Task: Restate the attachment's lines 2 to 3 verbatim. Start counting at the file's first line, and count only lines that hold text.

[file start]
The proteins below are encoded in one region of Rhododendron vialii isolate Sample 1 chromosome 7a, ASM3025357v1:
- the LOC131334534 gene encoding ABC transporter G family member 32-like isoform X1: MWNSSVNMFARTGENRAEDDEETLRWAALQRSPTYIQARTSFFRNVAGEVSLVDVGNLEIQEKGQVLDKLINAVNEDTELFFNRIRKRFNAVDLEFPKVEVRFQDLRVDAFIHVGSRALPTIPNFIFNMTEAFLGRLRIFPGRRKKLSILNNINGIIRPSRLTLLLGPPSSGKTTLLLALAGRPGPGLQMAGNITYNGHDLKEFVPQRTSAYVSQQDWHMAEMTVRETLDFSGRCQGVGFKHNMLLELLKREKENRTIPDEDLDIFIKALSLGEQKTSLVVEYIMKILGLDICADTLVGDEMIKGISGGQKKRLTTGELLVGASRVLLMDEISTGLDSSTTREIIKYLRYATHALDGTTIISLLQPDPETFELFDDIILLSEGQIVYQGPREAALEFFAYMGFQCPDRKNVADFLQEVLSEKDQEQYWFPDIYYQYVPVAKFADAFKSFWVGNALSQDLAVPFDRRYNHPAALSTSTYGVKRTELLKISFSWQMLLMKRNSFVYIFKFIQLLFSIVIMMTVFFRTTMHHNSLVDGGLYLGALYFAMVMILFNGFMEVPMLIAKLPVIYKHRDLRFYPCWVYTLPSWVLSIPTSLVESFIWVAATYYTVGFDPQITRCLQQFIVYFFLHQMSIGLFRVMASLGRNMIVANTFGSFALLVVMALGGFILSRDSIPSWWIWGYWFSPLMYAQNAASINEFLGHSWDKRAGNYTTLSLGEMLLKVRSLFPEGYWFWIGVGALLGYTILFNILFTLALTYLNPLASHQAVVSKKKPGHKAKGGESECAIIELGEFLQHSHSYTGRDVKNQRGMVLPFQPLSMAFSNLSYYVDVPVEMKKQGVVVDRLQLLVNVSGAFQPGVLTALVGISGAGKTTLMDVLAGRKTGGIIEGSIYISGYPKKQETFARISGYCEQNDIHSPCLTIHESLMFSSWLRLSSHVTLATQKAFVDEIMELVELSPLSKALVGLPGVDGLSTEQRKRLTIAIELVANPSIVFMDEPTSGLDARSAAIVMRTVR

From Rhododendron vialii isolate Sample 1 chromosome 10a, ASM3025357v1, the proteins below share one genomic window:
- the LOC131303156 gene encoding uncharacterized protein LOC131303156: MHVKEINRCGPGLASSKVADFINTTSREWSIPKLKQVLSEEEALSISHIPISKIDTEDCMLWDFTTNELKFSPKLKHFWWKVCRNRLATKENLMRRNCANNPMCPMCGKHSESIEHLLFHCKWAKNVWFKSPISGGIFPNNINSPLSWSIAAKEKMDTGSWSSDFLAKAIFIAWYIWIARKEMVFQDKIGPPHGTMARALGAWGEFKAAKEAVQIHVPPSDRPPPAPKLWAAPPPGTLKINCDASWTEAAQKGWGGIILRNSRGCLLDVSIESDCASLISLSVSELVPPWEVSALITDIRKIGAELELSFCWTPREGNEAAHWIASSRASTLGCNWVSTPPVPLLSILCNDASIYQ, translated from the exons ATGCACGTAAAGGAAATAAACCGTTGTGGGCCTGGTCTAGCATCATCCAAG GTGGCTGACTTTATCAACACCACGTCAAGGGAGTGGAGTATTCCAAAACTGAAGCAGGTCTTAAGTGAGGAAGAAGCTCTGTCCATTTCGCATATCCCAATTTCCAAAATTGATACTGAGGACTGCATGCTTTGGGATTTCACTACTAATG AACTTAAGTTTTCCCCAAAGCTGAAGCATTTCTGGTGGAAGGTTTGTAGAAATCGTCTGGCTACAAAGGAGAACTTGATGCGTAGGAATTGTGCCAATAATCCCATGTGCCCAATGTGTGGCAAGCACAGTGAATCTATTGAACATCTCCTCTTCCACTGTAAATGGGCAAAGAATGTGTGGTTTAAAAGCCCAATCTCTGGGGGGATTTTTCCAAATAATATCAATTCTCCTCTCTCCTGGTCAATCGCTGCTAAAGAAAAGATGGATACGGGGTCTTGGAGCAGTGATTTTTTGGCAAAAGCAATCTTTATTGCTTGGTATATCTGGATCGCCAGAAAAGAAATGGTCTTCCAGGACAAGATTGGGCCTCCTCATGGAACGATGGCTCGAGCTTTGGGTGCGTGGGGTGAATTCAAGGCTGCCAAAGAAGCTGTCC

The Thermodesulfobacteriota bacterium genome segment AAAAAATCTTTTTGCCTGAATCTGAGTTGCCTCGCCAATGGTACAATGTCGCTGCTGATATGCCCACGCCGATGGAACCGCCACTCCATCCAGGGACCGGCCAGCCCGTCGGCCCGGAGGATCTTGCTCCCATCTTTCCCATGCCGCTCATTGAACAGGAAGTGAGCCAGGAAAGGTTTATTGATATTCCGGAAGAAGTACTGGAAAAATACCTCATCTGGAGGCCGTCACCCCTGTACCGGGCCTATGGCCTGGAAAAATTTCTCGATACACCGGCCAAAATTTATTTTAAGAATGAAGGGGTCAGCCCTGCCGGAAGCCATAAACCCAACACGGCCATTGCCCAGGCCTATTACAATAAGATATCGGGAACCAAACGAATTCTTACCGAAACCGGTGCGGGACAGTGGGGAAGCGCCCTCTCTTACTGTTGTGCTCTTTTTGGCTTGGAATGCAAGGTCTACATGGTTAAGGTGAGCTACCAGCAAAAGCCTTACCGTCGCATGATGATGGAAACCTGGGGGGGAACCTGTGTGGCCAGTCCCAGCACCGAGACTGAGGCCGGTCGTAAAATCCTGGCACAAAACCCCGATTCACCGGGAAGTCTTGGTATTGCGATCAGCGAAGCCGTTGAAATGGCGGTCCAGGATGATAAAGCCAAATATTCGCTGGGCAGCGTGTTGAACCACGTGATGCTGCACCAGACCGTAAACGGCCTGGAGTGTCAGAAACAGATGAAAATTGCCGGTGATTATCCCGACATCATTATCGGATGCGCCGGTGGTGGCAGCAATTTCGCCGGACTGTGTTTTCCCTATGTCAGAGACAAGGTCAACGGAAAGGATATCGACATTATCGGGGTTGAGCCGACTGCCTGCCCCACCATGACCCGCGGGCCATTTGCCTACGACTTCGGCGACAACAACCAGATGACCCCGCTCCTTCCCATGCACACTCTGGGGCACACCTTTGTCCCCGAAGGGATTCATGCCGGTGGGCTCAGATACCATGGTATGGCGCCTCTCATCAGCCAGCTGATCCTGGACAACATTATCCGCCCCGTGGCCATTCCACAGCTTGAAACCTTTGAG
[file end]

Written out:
- the LOC131334534 gene encoding ABC transporter G family member 32-like isoform X1: MWNSSVNMFARTGENRAEDDEETLRWAALQRSPTYIQARTSFFRNVAGEVSLVDVGNLEIQEKGQVLDKLINAVNEDTELFFNRIRKRFNAVDLEFPKVEVRFQDLRVDAFIHVGSRALPTIPNFIFNMTEAFLGRLRIFPGRRKKLSILNNINGIIRPSRLTLLLGPPSSGKTTLLLALAGRPGPGLQMAGNITYNGHDLKEFVPQRTSAYVSQQDWHMAEMTVRETLDFSGRCQGVGFKHNMLLELLKREKENRTIPDEDLDIFIKALSLGEQKTSLVVEYIMKILGLDICADTLVGDEMIKGISGGQKKRLTTGELLVGASRVLLMDEISTGLDSSTTREIIKYLRYATHALDGTTIISLLQPDPETFELFDDIILLSEGQIVYQGPREAALEFFAYMGFQCPDRKNVADFLQEVLSEKDQEQYWFPDIYYQYVPVAKFADAFKSFWVGNALSQDLAVPFDRRYNHPAALSTSTYGVKRTELLKISFSWQMLLMKRNSFVYIFKFIQLLFSIVIMMTVFFRTTMHHNSLVDGGLYLGALYFAMVMILFNGFMEVPMLIAKLPVIYKHRDLRFYPCWVYTLPSWVLSIPTSLVESFIWVAATYYTVGFDPQITRCLQQFIVYFFLHQMSIGLFRVMASLGRNMIVANTFGSFALLVVMALGGFILSRDSIPSWWIWGYWFSPLMYAQNAASINEFLGHSWDKRAGNYTTLSLGEMLLKVRSLFPEGYWFWIGVGALLGYTILFNILFTLALTYLNPLASHQAVVSKKKPGHKAKGGESECAIIELGEFLQHSHSYTGRDVKNQRGMVLPFQPLSMAFSNLSYYVDVPVEMKKQGVVVDRLQLLVNVSGAFQPGVLTALVGISGAGKTTLMDVLAGRKTGGIIEGSIYISGYPKKQETFARISGYCEQNDIHSPCLTIHESLMFSSWLRLSSHVTLATQKAFVDEIMELVELSPLSKALVGLPGVDGLSTEQRKRLTIAIELVANPSIVFMDEPTSGLDARSAAIVMRTVR

From Rhododendron vialii isolate Sample 1 chromosome 10a, ASM3025357v1, the proteins below share one genomic window: